Installing car seats on airplanes? Words that still cause my palms to sweat and bring on an uncontrollable urge to pop a preventative antacid tablet or two.
Yet the idea needn’t spawn nightmares for weeks leading up to your journey. Not if you can go in with a game plan.
To help, here are my five tips to help ease your way if you’ll be installing a car seat on an airplane.
1. Clear the way.
Because a car seat (or CRS as the airline folks like to call it) can be an obstacle to other passengers for routine trips to the lavatory or needing to exit in the event of an emergency, you must place it in the least obtrusive seat possible–even if you have purchased several seats in a row for your own family. So be sure to install the car seat in either a window seat or, in large body aircraft, in the middle of a center row of seats, and keep this in mind when reserving seats in advance.
2. Belt it out.
Thanks to the ease of LATCH attachments, many of us have not needed to use safety belts to buckle in our familiar car seats. But on the airplane, there will be no LATCH anchors and you will have to use the lap belt for installation. Avoid the deer-in-the-headlights moment by consulting your car seat manual in advance and practicing routing the safety belt properly through it in your vehicle first.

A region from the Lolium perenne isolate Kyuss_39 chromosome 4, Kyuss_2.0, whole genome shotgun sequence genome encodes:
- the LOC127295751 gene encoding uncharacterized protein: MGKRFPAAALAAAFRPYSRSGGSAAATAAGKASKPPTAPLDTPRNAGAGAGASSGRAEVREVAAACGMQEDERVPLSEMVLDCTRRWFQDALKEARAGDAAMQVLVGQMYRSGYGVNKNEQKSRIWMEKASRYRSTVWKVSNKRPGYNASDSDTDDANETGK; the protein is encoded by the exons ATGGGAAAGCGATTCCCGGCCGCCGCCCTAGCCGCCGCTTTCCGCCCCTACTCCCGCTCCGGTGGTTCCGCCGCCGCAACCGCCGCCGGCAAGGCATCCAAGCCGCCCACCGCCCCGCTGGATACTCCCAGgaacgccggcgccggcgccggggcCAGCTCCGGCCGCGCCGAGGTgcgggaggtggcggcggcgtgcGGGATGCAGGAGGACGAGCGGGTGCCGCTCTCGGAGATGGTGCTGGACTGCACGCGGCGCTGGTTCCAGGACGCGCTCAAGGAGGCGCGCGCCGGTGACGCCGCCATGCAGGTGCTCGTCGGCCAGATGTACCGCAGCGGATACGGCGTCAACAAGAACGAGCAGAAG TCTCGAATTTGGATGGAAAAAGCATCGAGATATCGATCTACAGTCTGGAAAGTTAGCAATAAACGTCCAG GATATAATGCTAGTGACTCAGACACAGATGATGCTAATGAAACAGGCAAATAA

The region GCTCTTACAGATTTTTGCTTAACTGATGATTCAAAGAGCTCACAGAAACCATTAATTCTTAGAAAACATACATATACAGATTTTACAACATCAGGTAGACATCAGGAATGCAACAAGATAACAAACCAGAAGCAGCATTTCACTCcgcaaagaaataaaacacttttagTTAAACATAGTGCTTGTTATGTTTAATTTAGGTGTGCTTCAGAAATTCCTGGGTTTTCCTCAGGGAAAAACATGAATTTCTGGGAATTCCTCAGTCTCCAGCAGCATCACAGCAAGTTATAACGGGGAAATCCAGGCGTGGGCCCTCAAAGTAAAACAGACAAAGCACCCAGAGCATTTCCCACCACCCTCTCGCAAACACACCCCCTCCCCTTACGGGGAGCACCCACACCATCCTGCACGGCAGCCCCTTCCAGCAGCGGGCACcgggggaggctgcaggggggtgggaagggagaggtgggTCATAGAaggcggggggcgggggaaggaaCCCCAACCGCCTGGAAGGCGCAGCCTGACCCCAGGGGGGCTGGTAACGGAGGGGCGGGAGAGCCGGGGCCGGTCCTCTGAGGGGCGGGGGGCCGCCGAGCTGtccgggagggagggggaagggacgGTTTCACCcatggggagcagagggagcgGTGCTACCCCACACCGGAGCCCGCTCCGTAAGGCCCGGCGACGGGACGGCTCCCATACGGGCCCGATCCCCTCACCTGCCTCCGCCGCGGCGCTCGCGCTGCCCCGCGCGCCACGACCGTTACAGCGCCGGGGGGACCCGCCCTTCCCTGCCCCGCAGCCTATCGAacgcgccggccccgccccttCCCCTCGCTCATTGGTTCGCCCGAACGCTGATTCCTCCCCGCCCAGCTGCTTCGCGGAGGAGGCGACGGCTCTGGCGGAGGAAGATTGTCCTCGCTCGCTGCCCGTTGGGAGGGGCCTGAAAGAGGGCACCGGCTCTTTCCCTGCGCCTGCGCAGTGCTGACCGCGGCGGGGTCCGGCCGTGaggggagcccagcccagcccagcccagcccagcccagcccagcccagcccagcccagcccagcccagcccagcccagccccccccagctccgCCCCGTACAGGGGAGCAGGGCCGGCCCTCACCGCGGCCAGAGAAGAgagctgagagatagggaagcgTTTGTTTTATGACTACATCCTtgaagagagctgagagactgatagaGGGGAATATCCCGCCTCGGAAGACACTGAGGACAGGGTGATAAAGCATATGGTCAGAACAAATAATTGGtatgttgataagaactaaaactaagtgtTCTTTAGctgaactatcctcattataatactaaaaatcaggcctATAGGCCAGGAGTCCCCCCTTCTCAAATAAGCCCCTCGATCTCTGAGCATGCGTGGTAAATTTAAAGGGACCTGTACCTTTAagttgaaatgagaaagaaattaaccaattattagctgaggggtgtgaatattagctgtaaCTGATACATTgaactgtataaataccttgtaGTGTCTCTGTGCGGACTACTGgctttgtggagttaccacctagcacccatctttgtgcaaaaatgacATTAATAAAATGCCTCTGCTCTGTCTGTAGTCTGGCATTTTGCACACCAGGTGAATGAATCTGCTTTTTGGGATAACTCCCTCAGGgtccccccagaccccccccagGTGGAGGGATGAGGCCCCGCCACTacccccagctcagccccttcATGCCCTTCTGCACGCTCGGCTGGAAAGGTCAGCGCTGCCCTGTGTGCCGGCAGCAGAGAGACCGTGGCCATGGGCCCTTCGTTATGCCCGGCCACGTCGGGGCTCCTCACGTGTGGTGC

3. Raise your arms.
If it’s possible on your row, lift the armrests up and out of the way to help ease your installation. Armrests are usually fixed on bulkhead rows, so don’t choose these seats unless your car seat is one of the narrowest on the market (follow these links to see recommended infant car seats and convertible car seats for travel, including their widths).
4. Ask for an extension.
Not on your taxes! If you’re having trouble getting the safety belt buckled behind your car seat, ask a flight attendant for a seat belt extension, which may make it much easier to get the belt latched. Once it’s buckled, you can adjust the strap it to take out the slack.
Finally, if you have one of the more commodious, full-featured car seats for your child–perhaps one that boasts being the only car seat your child will ever need from birth through college–it will likely be more trouble than it’s worth in the airplane cabin (unfortunately FAA-approval doesn’t mean a car seat is sized for coach seats). Instead, consider leaving it at home or simply checking it at the gate. Remember, for children 1 year and older who can ride forward-facing, the CARES flight harness is an FAA-approved child safety restraint that can be used instead of a car seat during all phases of your flight (read all about the CARES harness in my review here).
More help and advice for using car seats on airplanes:
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